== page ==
Texas Takings Case Accepted by US Supreme Court
Big congratulations to our colleagues at the Institute for Justice for persuading the High Court to hear another takings case. On Friday, the Court granted the petition for certiorari on the following question presented:
“In First English Evangelical Lutheran Church v. County of Los Angeles, this Court recognized that the Fifth Amendment’s Takings Clause was “self-executing” and that “[s]tatutory recognition was not necessary” for claims for just compensation because they “are grounded in the Constitution itself[.]” 482 U.S. 304, 315 (1987). Since First English, several state courts of last resort have held that the self-executing nature of the Takings Clause requires them to entertain claims directly under the Clause without the need for statutory authorization. Two federal Circuits, the Fifth and the Ninth, disagree and have held that claims for just compensation are only available if they are legislatively authorized. The question presented is: May a person whose property is taken without compensation seek redress under the self-executing Takings Clause even if the legislature has not affirmatively provided them with a cause of action?”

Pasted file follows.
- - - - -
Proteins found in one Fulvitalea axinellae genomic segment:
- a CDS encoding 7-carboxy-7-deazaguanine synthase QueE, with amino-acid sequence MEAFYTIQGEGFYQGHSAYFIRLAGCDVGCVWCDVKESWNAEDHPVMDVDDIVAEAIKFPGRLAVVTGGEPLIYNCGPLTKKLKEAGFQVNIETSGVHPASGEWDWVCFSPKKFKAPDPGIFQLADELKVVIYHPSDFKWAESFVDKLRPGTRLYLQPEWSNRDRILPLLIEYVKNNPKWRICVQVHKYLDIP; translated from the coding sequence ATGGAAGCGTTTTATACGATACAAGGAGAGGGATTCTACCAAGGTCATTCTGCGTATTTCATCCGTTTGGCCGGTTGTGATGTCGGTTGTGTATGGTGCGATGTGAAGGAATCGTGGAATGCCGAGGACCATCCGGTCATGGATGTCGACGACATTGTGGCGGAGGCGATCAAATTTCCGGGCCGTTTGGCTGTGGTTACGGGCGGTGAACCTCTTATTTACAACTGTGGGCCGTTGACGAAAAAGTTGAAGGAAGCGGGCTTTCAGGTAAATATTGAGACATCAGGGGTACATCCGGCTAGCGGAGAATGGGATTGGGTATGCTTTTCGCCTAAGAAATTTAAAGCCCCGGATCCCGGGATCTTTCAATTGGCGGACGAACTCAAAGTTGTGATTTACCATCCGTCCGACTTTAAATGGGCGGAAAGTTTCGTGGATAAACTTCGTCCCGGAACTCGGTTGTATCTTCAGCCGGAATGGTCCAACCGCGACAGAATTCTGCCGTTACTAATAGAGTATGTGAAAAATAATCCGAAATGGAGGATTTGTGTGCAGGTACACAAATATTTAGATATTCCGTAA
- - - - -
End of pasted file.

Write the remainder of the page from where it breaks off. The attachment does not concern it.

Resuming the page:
Apparently the Fifth Circuit denied the property owner’s claim on the basis that there was no statutory authorization.
I would recommend checking out the Institute’s website and video for the background facts of the case here. In short, Richie DeVillier’s family has owned and farmed their property for almost 100 years with agricultural and livestock uses. The farm consists of approximately 900 hundred acres of land. Before the Texas highway department “improved” adjacent State Highway 10 “in the early 2000s… raising its height, adding two lanes, and installing a concrete barrier in the median,” the property never flooded. “Now, every time the area receives heavy rainfall, Richie’s land turns into a lake.” Crops destroyed and livestock drowned (basically from exhaustion after standing in water for days). Hard to imagine such a case was not envisioned when the Framers crafted the Constitution’s Fifth Amendment, or why the “Supreme Law of the Land” would not apply in Texas.
We will be watching this one closely.